GCC Blog

A Lamp and a light by Hayley Chipper

Your word is a lamp to my feet,
    And a light to my path.
    PSALM 119:105


I’m sure this verse is familiar to most of you - I know I have seen it in the opening pages of almost every bible I have read. I was reflecting on this the other day and asked myself “What does this actually mean?” What does it mean for God’s word to be a lamp to my feet? How is it light to my path?



I thought about what these words meant. 

I came up with words like:






And then concepts such as:

under the light of the full moon 
lighting the way in the darkness

helping to read something 
lack of eye strain 

I’m sure there are many more definitions, but these really got me thinking. This verse clearly states that the word of God is a lamp and a light. And then it hit me - this is what the bible is to us! How blessed we are to have this guidance. Our path before us is lit up, and we can see where we are going - because we have the word of God. Our darkness is now light - because we have the word of God. We can see clearly and difficulties can be illuminated - because we have the word of God.


And this got me asking another question - how do I view the word of God? What do I really think of my bible? How do I treat it? How do I view reading it? Do I realise the power of these words that I read within the pages? 


For the word of God is living and powerful, and sharper than any two-edged sword, piercing even to the division of soul and spirit, and of joints and marrow, and is a discerner of the thoughts and intents of the heart. HEBREWS 4:12


    The law of the LORD is perfect, converting the soul. The testimony of the LORD is sure, making wise the simple; the statutes of the LORD are right, rejoicing the heart; the commandment of the LORD is pure, enlightening the eyes. PSALM 19:7-8

I loved reading these descriptions. My Bible isn’t just another book filled with many words, but it is powerful. It is living. It divides, and it discerns. It is perfect and sure. It can make wise. It is pure, and it enlightens.




After reading these and thinking about my view on the Scriptures, I turned back to my original question - how do I view the word of God?


Do I realise how useful it is for my daily walk as a Christian? Do I fully grasp the extent that it can help and equip me? (2 TIMOTHY 3:16-17)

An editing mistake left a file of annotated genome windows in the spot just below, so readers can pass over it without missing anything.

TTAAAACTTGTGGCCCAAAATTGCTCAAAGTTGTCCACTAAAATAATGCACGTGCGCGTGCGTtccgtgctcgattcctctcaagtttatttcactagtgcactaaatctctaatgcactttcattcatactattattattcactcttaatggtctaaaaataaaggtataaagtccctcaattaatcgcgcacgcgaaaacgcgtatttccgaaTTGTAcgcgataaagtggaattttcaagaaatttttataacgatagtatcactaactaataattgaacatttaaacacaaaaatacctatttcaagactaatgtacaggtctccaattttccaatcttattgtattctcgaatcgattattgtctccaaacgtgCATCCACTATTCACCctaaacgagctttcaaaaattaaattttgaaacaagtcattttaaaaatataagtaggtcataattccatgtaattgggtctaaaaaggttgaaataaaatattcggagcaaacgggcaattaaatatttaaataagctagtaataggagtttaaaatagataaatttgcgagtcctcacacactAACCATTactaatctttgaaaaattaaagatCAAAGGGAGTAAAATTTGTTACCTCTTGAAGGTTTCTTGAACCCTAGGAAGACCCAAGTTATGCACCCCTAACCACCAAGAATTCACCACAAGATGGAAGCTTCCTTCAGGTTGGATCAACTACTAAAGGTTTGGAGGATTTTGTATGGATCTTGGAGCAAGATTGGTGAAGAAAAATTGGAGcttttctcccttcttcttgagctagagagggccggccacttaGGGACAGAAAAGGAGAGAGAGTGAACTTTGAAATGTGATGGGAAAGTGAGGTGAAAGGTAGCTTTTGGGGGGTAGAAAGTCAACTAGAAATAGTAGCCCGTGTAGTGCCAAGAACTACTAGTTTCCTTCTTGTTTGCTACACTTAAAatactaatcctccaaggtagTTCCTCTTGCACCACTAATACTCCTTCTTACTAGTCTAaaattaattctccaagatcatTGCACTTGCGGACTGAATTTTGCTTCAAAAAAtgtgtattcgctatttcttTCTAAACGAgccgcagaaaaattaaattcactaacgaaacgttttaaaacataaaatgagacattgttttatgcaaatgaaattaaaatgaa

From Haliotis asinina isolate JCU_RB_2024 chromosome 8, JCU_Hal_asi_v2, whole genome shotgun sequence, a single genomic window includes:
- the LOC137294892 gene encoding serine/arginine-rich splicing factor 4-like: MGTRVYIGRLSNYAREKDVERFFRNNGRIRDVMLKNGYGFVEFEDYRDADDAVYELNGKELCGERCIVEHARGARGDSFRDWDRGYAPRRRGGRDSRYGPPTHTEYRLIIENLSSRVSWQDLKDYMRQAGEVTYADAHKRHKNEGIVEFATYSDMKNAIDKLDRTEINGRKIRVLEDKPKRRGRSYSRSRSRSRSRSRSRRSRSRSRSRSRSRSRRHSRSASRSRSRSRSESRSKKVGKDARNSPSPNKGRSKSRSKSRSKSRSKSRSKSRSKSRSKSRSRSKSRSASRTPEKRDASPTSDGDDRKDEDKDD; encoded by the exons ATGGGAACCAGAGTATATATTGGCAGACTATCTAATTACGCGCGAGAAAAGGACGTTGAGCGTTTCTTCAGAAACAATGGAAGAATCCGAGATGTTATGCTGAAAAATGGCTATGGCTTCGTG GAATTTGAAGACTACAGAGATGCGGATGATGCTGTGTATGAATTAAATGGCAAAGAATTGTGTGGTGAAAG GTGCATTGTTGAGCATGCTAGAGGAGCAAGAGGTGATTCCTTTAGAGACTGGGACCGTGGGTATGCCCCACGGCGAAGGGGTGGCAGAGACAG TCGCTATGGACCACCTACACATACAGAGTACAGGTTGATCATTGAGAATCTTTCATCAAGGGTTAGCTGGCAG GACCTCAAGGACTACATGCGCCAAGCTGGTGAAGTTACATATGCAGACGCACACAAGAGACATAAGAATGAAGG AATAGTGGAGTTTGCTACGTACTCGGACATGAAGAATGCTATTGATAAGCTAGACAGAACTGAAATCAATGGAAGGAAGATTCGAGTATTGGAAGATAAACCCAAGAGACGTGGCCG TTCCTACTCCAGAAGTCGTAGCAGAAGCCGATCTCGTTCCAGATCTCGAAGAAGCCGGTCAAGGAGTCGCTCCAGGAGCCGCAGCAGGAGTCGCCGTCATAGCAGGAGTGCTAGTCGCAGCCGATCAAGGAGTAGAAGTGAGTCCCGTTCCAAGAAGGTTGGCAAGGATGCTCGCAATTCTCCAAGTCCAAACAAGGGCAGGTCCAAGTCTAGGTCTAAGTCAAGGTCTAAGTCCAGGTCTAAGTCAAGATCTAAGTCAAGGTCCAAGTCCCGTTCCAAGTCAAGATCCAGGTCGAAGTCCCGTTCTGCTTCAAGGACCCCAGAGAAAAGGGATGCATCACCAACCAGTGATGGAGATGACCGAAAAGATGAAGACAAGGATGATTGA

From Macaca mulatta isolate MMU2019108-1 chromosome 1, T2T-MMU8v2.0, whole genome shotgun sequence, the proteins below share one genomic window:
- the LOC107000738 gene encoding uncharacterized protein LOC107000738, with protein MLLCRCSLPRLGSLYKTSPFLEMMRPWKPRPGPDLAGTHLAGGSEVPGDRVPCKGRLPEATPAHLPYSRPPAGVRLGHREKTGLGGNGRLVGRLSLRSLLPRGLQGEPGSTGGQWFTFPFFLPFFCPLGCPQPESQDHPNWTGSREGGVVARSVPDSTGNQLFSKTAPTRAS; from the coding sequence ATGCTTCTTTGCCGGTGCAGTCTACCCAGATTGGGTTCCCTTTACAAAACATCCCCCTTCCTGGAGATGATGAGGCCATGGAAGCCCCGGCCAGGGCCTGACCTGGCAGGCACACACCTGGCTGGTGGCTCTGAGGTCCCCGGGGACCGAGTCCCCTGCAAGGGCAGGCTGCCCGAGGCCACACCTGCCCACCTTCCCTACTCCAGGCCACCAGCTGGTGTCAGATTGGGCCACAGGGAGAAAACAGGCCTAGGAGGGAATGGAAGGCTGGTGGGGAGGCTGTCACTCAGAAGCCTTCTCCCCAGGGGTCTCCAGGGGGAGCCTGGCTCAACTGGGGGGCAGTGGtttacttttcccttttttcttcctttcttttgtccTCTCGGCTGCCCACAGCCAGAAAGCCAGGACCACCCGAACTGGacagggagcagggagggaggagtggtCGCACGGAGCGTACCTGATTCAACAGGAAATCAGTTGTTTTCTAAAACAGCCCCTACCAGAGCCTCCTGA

Do I look to these words for the purpose of gaining hope? (ROMANS 15:4)


Do I meditate on these words day and night? (JOSHUA 1:8)


Do I live by these words and absorb them as my spiritual food? (MATTHEW 4:4)


Do I use it as a weapon to fight the attacks of the enemy? (EPHESIANS 6:17)


Do I let these words decide what I believe about God, myself, and the world around me? (TITUS 2:1)


These are all good questions, and as I wrote each one, I found myself convicted about how I view these holy words which I am so privileged to have access to. These words are incredibly special, and I don’t ever want to take them for granted. 

I want to pray the same prayer of the psalmist, asking for God to “open my eyes, that I may see wondrous things from Your law” (PSALM 119:18). I want to be like the Bereans who checked everything they heard and were taught against the words of Scripture (ACTS 17:11-12). I want to know God’s truths so well that I am ready to preach them both in and out of season (2 TIMOTHY 4:2-4). 


When instructing the people of Israel, Moses talks to them about making the word of God a lifestyle choice, about surrounding themselves with these truths and then passing them on diligently to their children. Is this what we’re doing? I was inspired by a lady whose story I read a few weeks ago. She had been a Christian for a long time and was married with two young children. She read the bible primarily on her phone, and would often do so when waiting for her kids at the park or at school. One day she realised that her children, looking on at her habits, were only seeing her looking at her phone - they didn’t know what she was doing on there, and would probably assume that she was on Facebook or something similar - and realised that they would be learning from her the importance of spending time looking at a small screen. She wasn’t saying there was anything wrong with this form of reading scripture, but that a priority for her was raising her children to love the word of God and to see her reading it and living it out. I loved this. God doesn’t want our faith to be silent or hidden, but loud and bright for all to see. So when He says that His word is a lamp and a light, He wants us to use the treasure that He has given us in the way that it was intended to be used.


(For more references, see Psalm 119, Romans 10:17, Isaiah 55:10-11, Matthew 24:35, Jeremiah 23:29).